THAT TOUCH OF MINK (director: Delbert Mann; screenwriters: Stanley Shapiro/Nate Monaster; cinematographer: Russell Metty; editor: Ted J. Kent; music: George Duning; cast: (Cary Grant (Philip Shayne), Doris Day (Cathy Timberlake), Gig Young (Roger), Audrey Meadows (Connie), Alan Hewitt (Dr. Gruber), John Astin (Beasley), Richard Sargent (Harry Clark), Roger Maris (Himself), Mickey Mantle (Himself), Yogi Berra (Himself); Runtime: 99; MPAA Rating: NR; producers: Martin Melcher/Stanley Shapiro; Universal-International; 1962)
“A cutesy boy meets girl romantic comedy flatly directed by Delbert Mann.”
Reviewed by Dennis Schwartz
A cutesy boy meets girl romantic comedy flatly directed by Delbert Mann (“Lover Come Back”) and thinly written by Stanley Shapiro and Nate Monaster. It has single Manhattanite Cathy Timberlake (Doris Day) while on the sidewalk get splashed with mud by the passing limousine belonging to bachelor tycoon Philip Shayne (Cary Grant). When from his office building Philip spots Cathy entering an Automat, he sends his ‘in therapy,’ guilt-ridden over giving up Princeton to become rich, financial adviser Roger (Gig Young) to apologize and pay for damages to her coat. Roger talks Cathy into demanding an apology in person from the tycoon. But her anger is soothed by the sight of the handsome Philip and he charms the unemployed computer operator gal to miss her job interview to go on his private jet to close a business deal in Baltimore, where he takes her along as a good luck charm. They then jet to a Philadelphia Italian restaurant for fettuccine, back to Manhattan where the globe-trotting businessman delivers a talk on economics and finally to Yankee Stadium to sit in the dugout with NY Yankee stars Mickey Mantle, Roger Maris and Yogi Berra. All the time Cathy keeps phoning her roommate Connie (Audrey Meadows) that the worldly sophisticate is not a wolf like the other men the country girl met while in the city shopping around for a hubby, but Connie is not convinced and thinks he might be more dangerous. Philip’s platonic attitude changes and he invites the marriage-minded gal to Bermuda, and hires a commercial plane just for them and provides her with a lavish new wardrobe that includes a mink coat. In Bermuda, Cathy has second thoughts and breaks out from nerves with a skin rash and cancels a date, leaving Philip to spend the night playing gin rummy with another frustrated male. When Cathy tries a second time the next evening and takes to drinking to get up enough courage, she falls from the balcony when tipsy. An upset Philip returns to New York and forgets about Cathy. But Roger plays cupid and arranges for her to go to a motel with the lecherous Mr. Beasley, an unemployment clerk who was after Cathy for some time. Roger then gets Philip to follow her knowing he will rescue the fair maiden from the lecher. After Philip rescues Cathy, on an impulse he proposes marriage. The couple honeymoon in Bermuda, but Philip breaks out in a skin rash when he suddenly realizes he’s married.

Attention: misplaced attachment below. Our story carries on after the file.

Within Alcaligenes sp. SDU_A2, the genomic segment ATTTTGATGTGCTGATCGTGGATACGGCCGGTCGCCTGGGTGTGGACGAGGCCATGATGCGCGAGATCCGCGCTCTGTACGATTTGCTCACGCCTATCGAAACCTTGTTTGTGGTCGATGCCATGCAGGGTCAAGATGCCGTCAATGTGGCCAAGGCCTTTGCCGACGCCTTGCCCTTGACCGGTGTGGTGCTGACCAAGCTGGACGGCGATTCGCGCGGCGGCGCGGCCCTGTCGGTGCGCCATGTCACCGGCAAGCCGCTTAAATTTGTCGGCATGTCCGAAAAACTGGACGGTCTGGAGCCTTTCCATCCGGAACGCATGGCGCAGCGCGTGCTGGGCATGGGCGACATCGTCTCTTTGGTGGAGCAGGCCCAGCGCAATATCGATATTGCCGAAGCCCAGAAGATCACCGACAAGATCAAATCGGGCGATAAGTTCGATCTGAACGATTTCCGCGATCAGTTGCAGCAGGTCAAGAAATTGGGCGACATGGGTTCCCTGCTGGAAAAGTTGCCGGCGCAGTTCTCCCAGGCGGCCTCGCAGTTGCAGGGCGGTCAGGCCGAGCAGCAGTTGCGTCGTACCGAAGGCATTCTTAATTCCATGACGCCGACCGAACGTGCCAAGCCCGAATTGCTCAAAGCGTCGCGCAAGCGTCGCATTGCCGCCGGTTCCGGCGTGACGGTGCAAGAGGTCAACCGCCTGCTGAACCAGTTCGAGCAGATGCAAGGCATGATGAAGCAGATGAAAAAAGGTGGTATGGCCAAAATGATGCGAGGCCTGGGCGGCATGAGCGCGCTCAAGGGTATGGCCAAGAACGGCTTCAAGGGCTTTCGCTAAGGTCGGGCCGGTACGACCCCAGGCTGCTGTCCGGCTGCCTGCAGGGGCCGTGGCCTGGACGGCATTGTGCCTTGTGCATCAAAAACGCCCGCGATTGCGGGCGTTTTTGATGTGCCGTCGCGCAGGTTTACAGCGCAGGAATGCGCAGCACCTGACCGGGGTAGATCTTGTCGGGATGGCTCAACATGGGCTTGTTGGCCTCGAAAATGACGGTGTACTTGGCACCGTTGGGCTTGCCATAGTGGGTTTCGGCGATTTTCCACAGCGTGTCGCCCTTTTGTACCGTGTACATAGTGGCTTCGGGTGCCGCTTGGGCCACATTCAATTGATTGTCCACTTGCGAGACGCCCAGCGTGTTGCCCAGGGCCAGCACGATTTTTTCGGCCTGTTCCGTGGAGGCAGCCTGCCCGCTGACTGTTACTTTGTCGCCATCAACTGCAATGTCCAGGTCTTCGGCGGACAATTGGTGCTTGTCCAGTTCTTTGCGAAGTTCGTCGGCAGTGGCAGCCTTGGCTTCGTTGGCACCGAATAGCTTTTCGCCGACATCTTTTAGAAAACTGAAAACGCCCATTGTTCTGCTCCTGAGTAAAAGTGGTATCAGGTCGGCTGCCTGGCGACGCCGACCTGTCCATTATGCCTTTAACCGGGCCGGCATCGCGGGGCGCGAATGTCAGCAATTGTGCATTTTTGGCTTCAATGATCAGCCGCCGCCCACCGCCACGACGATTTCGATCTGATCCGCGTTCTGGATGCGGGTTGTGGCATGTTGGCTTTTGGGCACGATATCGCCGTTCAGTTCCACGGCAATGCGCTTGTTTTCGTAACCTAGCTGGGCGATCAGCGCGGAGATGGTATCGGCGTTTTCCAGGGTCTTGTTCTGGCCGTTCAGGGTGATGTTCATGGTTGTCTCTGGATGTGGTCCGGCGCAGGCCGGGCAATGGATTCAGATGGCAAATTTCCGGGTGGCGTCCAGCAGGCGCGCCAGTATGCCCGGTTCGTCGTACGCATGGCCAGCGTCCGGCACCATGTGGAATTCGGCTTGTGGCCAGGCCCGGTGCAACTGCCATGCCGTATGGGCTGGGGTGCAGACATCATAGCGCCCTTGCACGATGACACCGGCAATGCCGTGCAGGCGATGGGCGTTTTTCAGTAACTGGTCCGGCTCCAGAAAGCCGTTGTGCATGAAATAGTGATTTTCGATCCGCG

Day was thirty-eight years old at the time and her virgin act seemed disingenuous, at best. Also, there wasn’t a great chemistry between the two stars. At least, on Grant’s part; he seemed too distant to be attracted to Day. The sitcom routine was insipid and the comedy was hard to find despite a lot of effort by the thesps.
REVIEWED ON 12/30/2006 GRADE: C+
Dennis Schwartz: “Ozus’ World Movie Reviews”
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